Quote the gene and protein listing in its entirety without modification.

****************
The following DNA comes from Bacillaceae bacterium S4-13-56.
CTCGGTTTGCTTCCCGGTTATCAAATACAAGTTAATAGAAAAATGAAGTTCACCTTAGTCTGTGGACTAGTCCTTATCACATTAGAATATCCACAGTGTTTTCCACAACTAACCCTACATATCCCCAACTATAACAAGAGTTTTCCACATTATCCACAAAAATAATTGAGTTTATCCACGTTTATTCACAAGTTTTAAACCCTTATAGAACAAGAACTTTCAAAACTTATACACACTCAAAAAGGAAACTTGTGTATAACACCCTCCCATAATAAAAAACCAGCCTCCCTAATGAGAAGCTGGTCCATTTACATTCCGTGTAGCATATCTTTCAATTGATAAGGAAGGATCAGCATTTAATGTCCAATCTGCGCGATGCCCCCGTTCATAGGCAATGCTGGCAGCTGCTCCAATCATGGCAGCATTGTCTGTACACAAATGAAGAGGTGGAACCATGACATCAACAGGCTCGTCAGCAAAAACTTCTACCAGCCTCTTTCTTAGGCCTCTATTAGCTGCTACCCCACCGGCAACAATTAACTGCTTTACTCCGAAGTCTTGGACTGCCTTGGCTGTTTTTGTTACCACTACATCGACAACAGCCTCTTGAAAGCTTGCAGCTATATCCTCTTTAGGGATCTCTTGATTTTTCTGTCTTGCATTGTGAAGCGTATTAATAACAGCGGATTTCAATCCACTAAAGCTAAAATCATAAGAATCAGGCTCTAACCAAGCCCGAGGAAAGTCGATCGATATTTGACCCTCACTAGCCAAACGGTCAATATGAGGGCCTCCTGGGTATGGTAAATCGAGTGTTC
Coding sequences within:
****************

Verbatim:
The following DNA comes from Bacillaceae bacterium S4-13-56.
CTCGGTTTGCTTCCCGGTTATCAAATACAAGTTAATAGAAAAATGAAGTTCACCTTAGTCTGTGGACTAGTCCTTATCACATTAGAATATCCACAGTGTTTTCCACAACTAACCCTACATATCCCCAACTATAACAAGAGTTTTCCACATTATCCACAAAAATAATTGAGTTTATCCACGTTTATTCACAAGTTTTAAACCCTTATAGAACAAGAACTTTCAAAACTTATACACACTCAAAAAGGAAACTTGTGTATAACACCCTCCCATAATAAAAAACCAGCCTCCCTAATGAGAAGCTGGTCCATTTACATTCCGTGTAGCATATCTTTCAATTGATAAGGAAGGATCAGCATTTAATGTCCAATCTGCGCGATGCCCCCGTTCATAGGCAATGCTGGCAGCTGCTCCAATCATGGCAGCATTGTCTGTACACAAATGAAGAGGTGGAACCATGACATCAACAGGCTCGTCAGCAAAAACTTCTACCAGCCTCTTTCTTAGGCCTCTATTAGCTGCTACCCCACCGGCAACAATTAACTGCTTTACTCCGAAGTCTTGGACTGCCTTGGCTGTTTTTGTTACCACTACATCGACAACAGCCTCTTGAAAGCTTGCAGCTATATCCTCTTTAGGGATCTCTTGATTTTTCTGTCTTGCATTGTGAAGCGTATTAATAACAGCGGATTTCAATCCACTAAAGCTAAAATCATAAGAATCAGGCTCTAACCAAGCCCGAGGAAAGTCGATCGATATTTGACCCTCACTAGCCAAACGGTCAATATGAGGGCCTCCTGGGTATGGTAAATCGAGTGTTC
Coding sequences within: